African cuisine is about more than just 'filling the gap'. Its about mixing food and culture to bring people together in the most delicious way possible. Depending on your route, an overland trip through Africa offers stops along the way where you can experience the food and culture of Africa. Below are Africa's top five delectable discoveries:
1. Bunny Chow
Good on the Indian chap who decided to hollow out half a loaf of bread and fill that sucker with curry! Durban is now well known for its amazing surfing beaches and as the place where Bunny Chow was born: where some guy slapped it on a plate and had dinners screaming for more. Someone get that man a Bells!
Experience it: Overland trips that include Durban
A braai is similar to the Aussie ‘barbie’ (barbecue), except we (Africa) came up with the concept first. Just saying. In the South African Sterkfontein Caves lies the World Heritage Site ‘The Cradle of Humankind’, where the first set of ‘burnt’ animal bones were found. Burnt animal bones: sounds like a braai to me, well at my Dad’s house anyway! The main difference between a braai and a barbecue is that a braai cooks meat over an open flame, where as a barbecue usually cooks meat using a gas lit flame. Braai meat has that succulent flavour of basting seared by real burning wood/coal. Using a barbecue powered by gas to cook my food instead of a braai? A camel’s backside and a candle would probably be cheaper.
A ‘braai’ is a social custom involving cooking of food, enjoyed in South Africa, Botswana, Namibia, Lesotho, Zimbabwe and Zambia where a grid is no stranger to 'braaivleis' and 'boereworse'. The braai stereotype in South Africa is that all the men congregate around the fire, talking about rugby and politics, beer in hand, while their little women gather inside, making salad and chatting about the latest sale. This is actually pretty accurate.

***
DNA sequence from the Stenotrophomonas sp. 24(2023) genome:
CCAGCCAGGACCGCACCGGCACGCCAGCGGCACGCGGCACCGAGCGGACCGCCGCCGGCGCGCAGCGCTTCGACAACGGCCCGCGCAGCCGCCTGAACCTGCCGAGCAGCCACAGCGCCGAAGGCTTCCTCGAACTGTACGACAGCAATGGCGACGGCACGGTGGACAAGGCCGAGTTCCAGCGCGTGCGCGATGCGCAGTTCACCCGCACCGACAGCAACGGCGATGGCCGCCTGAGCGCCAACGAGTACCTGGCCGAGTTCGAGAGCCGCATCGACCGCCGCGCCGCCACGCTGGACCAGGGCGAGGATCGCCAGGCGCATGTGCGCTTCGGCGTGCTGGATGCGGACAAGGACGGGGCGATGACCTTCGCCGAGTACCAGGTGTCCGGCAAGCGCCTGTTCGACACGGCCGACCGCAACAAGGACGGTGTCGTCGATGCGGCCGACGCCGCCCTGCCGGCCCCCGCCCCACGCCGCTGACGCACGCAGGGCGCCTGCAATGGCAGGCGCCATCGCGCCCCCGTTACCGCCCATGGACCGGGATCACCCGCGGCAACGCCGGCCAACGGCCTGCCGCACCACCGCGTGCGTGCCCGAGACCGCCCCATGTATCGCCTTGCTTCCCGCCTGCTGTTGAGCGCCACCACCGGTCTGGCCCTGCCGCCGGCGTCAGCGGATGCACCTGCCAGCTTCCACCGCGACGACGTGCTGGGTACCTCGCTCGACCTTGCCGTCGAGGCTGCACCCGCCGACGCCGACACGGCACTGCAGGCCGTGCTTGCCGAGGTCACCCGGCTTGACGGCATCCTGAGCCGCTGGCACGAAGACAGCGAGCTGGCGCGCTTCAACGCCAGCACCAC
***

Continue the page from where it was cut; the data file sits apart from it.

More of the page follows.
Experience it: Overland trips that include Cape Town
3. Potjie Kos
Potjie kos is a delicious stew of veggies, meat and starch. A potjie is the three legged cast iron pot that you cook the food in. ‘Potjie kos’ is an Afrikaans term meaning ‘Small pot of food’, although nowadays your average potjie pot holds about 6 litres. Small pot of food? Sure. For a sasquatch. It’s no wonder making ‘a potjie’ is such a social affair, with the meal taking between 3 to 6 hours to prepare. Finally coming off the open wood fire, the veggies and starch are soft and the meat is tender as a mother’s love.
Experience it: Overland trip passing through the Panorama Route
4. Mopane Worms
Once upon a time, there lived a Mopane worm, let’s call him Bert. Bert was fat and juicy and lived in a Mopane tree. One morning Bert arose early as he always did, shuffled along branches as he always did, nibbled on leaves as he always did, when suddenly an African picked him off the tree, removed his intestines, dried him and ate him for lunch... as he always did. Found in South Africa, Zimbabwe, Mozambique, Botswana, Zambia, Namibia, Angola and Malawi, the Mopane worm is filled with nutrients and is rich in protein. Commonly found in markets; eating a Mopane worm is just one of those things you’ve gotta do when you visit rural Africa!
Experience it: Overland trips to Zimbabwe
Biltong was discovered in South Africa. The Dutch settlers decided to experiment with drying meat and rubbing it with spices. Loads of people think that jerky is the same as biltong. Wrong! Beef jerky is like the famous Paris Hilton look alike: Sweet, but not the real thing. Jerky’s taste, spices and production method are totally different from that of biltong. Slivers of biltong are absolutely amazing in pastas, salads, potjies and just on their own.
Experience it: Trans Africa overland trips
African cuisine is unique and absolutely delicious, bringing the culture of the people into the preparation and flavour of the food. Now please excuse me while I go clean up the drool I’ve managed to decorate myself with while writing this post. Happy taste bud adventure!